on scooters denninmi where you live but I can speak for a cousin that I know takes advantage of the scooters at Walmart etc.
He is obese with a back that is so bad that the pain keeps him from standing for more than 5 min at a time.
The scooters enable Jack to do his own grocery shopping and also enables Jack to get out of the housewhich all people thin or obese need to do .
We never know the pain some of those obese people are in 24/7. Obesity is not always the only problem you can judge by an obese person on a scooter.
Bad knees...bad backs....etc.
I love Jack but I will not judge him. He is trapped in more
than fat.....he is trapped in pain.
My heart goes out to him and many others like Jack.

    Bookmark   July 18, 2013 at 5:11PM
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patriciae_gw(07)

Fat-we recently had a thread on this topic.

I am not being rude here on purpose but I noticed years ago that there is no more snide and snippy person on the subject of fat than a person who has recently lost weight. It goes the same for the former smoker.

I am going to ask you were you confused about your over weight state when you were packing the extra pounds-I suspect not. Smokers know that smoking is bad for them and so on...

It is obvious that you are able to be very active at this point in your life but if you were not able to exercise the way you do do you think you would have been as successful as you were? I would just be pleased that I was as successful as you have been and stop judging others.

    Bookmark   July 18, 2013 at 5:42PM
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jlhug

Well said, Patriciae.

    Bookmark   July 18, 2013 at 5:50PM
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ronalawn82(z9FL)

denninmi, Cindy Wetherby said "We all have disabilities, some are visible and some are invisible, But disabilities are only as challenging as our minds let them be."

    Bookmark   July 18, 2013 at 5:51PM
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sylviatexas1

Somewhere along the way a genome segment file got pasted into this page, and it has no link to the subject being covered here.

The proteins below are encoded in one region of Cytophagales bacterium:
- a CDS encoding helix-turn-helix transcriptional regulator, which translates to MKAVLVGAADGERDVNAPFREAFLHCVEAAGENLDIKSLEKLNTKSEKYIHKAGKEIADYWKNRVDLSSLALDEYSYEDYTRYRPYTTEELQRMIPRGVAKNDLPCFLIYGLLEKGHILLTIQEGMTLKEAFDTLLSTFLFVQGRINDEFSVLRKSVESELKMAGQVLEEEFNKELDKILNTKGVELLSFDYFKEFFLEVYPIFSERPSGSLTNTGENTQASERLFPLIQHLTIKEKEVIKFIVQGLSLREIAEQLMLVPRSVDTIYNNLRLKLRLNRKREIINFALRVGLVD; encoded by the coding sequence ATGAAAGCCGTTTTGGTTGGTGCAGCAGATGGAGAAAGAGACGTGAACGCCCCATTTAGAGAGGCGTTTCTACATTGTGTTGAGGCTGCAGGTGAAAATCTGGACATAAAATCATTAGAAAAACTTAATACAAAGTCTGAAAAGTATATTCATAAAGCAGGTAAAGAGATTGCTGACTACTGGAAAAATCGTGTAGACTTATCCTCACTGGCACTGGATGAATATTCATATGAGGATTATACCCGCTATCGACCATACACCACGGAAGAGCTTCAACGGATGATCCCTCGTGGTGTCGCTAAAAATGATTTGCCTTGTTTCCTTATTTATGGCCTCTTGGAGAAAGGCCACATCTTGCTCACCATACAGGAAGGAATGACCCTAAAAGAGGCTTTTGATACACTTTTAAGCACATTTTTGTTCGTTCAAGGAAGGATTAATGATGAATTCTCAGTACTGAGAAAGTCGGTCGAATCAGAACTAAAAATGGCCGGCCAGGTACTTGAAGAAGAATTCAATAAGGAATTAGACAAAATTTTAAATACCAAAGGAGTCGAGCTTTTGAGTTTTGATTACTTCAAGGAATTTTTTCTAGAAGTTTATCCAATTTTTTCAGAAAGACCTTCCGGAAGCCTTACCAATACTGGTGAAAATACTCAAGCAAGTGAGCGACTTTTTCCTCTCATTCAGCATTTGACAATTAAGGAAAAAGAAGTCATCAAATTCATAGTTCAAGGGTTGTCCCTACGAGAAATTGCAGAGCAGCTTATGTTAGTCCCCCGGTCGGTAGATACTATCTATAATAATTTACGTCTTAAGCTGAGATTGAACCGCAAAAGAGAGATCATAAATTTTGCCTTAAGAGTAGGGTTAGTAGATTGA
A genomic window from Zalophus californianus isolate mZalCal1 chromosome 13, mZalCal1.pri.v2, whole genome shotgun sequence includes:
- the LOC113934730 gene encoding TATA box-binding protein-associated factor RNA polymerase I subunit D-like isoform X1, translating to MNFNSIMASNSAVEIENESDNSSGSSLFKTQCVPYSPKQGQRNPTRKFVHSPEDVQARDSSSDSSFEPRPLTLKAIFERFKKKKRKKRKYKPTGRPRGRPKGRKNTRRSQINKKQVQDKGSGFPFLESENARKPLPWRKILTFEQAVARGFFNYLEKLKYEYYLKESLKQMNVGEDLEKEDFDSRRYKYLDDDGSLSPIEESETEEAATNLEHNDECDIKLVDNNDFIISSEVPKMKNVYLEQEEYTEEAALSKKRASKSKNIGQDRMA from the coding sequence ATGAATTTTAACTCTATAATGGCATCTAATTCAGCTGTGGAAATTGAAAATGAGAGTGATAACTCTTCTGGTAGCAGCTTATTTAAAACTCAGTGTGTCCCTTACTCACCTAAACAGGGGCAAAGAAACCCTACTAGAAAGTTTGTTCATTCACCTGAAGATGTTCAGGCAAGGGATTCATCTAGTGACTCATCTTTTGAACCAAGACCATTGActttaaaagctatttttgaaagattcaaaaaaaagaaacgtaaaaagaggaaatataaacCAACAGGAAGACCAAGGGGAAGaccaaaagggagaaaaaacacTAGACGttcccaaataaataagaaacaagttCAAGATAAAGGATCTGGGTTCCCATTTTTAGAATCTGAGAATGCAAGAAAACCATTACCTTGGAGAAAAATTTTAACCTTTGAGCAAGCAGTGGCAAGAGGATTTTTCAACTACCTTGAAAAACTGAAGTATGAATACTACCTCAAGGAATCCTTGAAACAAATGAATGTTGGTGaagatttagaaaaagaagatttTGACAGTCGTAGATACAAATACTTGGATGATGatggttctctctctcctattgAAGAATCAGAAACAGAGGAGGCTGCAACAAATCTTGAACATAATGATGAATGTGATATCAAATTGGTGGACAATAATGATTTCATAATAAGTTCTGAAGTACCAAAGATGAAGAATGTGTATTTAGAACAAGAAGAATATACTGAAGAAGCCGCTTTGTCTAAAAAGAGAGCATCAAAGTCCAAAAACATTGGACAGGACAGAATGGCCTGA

A wheelchair doesn't keep people from using their legs or their lungs or their hearts,
crutches don't keep people from standing on their own two (or fewer) feet,
& scooters don't keep people fat.

    Bookmark   July 18, 2013 at 5:53PM
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chisue

The scooters in stores aren't just for obese people. I used them before and after hip replacements. (Why is the thing you want always in the far corner of a Home Depot? Do they see you coming, have telepathy, move what you need back there?)

I'd rather an obese person get out and about than sit in a chair at home, depressed -- and *eating*.

    Bookmark   July 18, 2013 at 6:01PM
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Pidge

One of my dearest friends suffers from a severe eating disorder--thus diabetic, has lost a kidney, sleep apnea, and more. She rode her cart around campus for a long time. A year and a half ago, she decided to take her life back because she has a daughter and five grandkids and wants to stay alive for all of them. She has lost 175 pounds and has forty to go, goes to a gym regularly (sometimes twice a day), has brought her diabetes under control, had surgery to reduce the extra skin after the weight loss, and now looks like a "regular" woman.

The eating disorder will never go away, and she knows that, so she compensates. She goes nowhere without her own food, and because she is also one of the smartest woman any of us will ever know, knows how to manage portions and food groups to make her life manageable.

I never criticize folks in carts. We can never know why they are in one, or what conditions cause them to need a cart. I am so glad my friend has probably extended her life span, but even if she had not I will always respect her.

Go, Marjie!

    Bookmark   July 18, 2013 at 6:34PM